Trailer Bundle by Musical Sampling Review
There are many cinematic and orchestral libraries floating around. When it comes to hybrid scoring, composers look for the quickest and most polished sounding packages that cover common elements, such as brass and strings. Today we’ll be looking at a package created for fast and epic cinematic scoring with those two elements – Trailer Brass and Trailer Strings by Musical Sampling.
Musical Sampling is a relatively newer sample developer that covers cinematic orchestral libraries such as Adventure Strings and Brass, and the wonderful Soaring Strings. They’re designed for ease of use, a great sound out of the box and fast composition.
The Trailer Bundle consists of Musical Sampling’s Trailer Brass and Trailer Strings libraries packaged together, which delivers a horn section, trombone section, low brass section and designed effects for the brass – then violins, violas, celli and basses with various essential articulations and effects for the strings. Both libraries have a close and far mic option as well as a mixed mic option.
The library is easily downloaded and installed to your folder of choice using the Connect downloader, and requires the full version of Kontakt.
Trailer Brass doesn’t fool around – you’re given staccatos and sustains for each section, and they sound great straight up. The ten horn ensemble sounds sonorous and massive while maintaining detail, and is great for melodies and pumping rhythms. The ten trombone ensemble is fat and sharp, with cutting staccatos and noble sustains, and great low-end projection – there are also cluster and stab effects supplied for the trombones to cover trailer accents and hits.
Then there’s the cimbassi and contrabass tuben ensemble (appropriately named “The Horde”), which is a devastating low-end onslaught that’s hard to beat when it comes to epic brass sounds. This ensemble is best used for bass note beds and occasional accents to fill out your score – or if you’re a trailer composer, push the mod wheel up, hit two octaves on the keys and watch the audience retreat in terror. Meanwhile, the provided slams, hybrid braams and cleverly designed effects that come with the library are also time savers when it comes to getting that epic, hybrid sound effortlessly.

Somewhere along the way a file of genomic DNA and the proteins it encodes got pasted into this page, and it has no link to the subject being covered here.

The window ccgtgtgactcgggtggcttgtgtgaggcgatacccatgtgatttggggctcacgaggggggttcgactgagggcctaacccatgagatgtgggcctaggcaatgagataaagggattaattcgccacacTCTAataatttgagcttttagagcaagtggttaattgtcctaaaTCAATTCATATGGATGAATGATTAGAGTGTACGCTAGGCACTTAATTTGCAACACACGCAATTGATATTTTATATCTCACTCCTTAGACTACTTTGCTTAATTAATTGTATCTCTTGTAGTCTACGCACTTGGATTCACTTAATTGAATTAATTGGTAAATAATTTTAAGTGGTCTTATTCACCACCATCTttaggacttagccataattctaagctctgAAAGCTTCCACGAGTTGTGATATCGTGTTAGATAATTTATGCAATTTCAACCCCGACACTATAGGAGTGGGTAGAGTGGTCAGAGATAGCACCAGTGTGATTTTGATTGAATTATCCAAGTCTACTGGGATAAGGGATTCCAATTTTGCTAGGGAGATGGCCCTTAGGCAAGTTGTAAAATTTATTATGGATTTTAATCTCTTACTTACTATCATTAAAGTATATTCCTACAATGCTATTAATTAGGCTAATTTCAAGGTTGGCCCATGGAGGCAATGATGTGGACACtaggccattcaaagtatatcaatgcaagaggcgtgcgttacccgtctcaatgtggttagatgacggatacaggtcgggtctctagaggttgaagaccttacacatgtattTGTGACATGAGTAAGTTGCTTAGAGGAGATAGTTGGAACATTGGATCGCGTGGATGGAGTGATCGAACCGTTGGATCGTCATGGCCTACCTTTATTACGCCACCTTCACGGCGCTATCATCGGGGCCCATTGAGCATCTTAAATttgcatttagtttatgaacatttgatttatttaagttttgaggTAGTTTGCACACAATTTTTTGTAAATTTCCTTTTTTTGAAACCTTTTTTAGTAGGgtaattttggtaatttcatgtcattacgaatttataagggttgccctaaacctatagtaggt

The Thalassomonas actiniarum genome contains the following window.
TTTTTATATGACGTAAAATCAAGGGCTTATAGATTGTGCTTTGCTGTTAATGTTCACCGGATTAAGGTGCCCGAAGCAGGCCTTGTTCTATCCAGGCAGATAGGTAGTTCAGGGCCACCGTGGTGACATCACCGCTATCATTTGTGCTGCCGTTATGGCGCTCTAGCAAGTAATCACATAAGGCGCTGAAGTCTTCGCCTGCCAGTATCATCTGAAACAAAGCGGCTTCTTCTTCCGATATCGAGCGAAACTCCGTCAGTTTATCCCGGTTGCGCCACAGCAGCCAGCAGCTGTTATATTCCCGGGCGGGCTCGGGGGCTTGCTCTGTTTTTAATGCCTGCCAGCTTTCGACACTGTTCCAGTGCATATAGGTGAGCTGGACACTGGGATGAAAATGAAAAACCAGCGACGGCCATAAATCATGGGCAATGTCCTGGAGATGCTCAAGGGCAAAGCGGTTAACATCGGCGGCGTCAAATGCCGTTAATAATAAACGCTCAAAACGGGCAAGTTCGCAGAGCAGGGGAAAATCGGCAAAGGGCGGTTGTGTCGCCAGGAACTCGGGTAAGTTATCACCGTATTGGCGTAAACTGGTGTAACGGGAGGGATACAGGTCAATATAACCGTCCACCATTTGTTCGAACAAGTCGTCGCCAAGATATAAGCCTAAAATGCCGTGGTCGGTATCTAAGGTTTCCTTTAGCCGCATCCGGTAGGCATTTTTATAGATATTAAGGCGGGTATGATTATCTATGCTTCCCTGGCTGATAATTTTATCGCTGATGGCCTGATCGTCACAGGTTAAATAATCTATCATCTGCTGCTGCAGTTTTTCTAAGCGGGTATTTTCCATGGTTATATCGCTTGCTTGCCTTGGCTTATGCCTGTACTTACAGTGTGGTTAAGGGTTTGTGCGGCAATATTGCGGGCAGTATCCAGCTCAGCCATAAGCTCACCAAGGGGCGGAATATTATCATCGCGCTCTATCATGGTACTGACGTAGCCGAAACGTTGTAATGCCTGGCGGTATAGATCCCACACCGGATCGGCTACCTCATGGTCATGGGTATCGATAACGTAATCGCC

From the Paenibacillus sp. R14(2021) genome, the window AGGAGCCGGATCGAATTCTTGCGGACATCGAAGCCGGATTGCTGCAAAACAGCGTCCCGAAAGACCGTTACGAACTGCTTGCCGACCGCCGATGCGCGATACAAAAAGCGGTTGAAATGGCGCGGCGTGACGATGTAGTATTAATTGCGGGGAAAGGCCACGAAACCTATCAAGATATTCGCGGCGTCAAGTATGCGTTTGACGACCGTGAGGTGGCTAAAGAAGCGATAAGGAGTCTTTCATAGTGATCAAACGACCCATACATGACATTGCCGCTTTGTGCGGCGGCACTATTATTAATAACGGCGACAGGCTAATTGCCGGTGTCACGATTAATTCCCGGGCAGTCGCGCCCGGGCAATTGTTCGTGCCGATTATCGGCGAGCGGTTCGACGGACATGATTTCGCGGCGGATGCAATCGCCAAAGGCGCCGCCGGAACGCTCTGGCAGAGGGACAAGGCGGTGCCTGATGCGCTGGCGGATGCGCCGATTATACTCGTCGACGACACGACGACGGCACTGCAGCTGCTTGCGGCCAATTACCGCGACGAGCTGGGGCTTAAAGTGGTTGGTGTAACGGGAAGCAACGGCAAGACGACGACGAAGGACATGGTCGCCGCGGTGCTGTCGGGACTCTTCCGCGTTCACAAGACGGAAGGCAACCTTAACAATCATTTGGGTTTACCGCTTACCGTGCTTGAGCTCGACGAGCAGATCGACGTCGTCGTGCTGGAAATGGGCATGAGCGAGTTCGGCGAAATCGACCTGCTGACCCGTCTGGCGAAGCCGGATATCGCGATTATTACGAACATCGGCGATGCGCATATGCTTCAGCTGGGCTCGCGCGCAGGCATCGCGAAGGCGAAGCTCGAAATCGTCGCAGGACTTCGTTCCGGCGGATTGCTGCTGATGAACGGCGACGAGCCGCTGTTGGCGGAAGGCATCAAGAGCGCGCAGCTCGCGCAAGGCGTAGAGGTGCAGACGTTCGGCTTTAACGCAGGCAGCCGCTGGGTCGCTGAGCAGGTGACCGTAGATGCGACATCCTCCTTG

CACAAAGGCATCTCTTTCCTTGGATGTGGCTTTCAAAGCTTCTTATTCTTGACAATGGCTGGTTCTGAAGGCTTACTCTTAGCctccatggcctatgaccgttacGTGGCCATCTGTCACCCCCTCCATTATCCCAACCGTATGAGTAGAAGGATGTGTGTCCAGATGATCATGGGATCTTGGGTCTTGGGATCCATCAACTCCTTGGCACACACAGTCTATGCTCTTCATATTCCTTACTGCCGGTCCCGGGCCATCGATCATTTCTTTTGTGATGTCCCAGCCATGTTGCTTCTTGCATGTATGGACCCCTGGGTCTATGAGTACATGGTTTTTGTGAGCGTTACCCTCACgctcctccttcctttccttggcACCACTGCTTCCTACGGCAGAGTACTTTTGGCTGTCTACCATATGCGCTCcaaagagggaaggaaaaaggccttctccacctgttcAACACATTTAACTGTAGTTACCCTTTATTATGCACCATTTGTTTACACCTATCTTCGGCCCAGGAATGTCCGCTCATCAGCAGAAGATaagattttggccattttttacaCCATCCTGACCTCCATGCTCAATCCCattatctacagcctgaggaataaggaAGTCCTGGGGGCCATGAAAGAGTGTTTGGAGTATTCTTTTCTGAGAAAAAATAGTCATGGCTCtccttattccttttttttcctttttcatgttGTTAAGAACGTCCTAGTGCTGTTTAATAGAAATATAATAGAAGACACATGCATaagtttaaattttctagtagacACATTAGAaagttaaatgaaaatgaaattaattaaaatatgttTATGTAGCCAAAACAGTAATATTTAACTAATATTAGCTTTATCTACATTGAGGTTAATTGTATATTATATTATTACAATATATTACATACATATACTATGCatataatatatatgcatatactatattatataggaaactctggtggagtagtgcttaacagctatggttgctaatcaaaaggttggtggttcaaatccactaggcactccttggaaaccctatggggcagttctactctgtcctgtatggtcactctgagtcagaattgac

The close mics provide plenty of detail and an in-your-face sound, while the far mics provide a rich bloom and spatial presence, so depending on what you’re going for, this library will likely accommodate. While the library is essentially aimed at hybrid and trailer productions, the recordings still have a natural character that works well in more traditional genres, as the softer dynamics of the brass have also been well captured.
Surprisingly, the strings don’t sound as staunch and aggressive as one would expect of typical trailer scores – they have a detailed airiness about them that sounds more lush and genuine. The long notes are bold with strong vibrato, while the marcatos are sweeping and expressive. The staccato has a more leisurely stroke than most libraries (which is good), and the spiccatos are balanced and expressive.
Overall the short notes for Trailer Strings are among the more focused and useful for varying applications I’ve come across, which isn’t a common thing. The 18 violins are classy, the 16 violas are bold, the 14 celli are dark and the 12 basses are chocolatey, just as you’d expect from a large string ensemble, but they don’t necessarily sound as bloated as some similarly large string ensembles, which is interesting. These strings pair quite well with Soaring Strings actually.
The sustains are alternatively provided with the soft dynamics only, which sound great for soft pad work and sul tasto style tones. We’re also given col legno slaps, stabs, broods and scrapes for the celli and basses, so moody scoring is covered as well.
The close mics are warm and thick, while the far mics have a more regal presence. You can hear an example of the sounds below: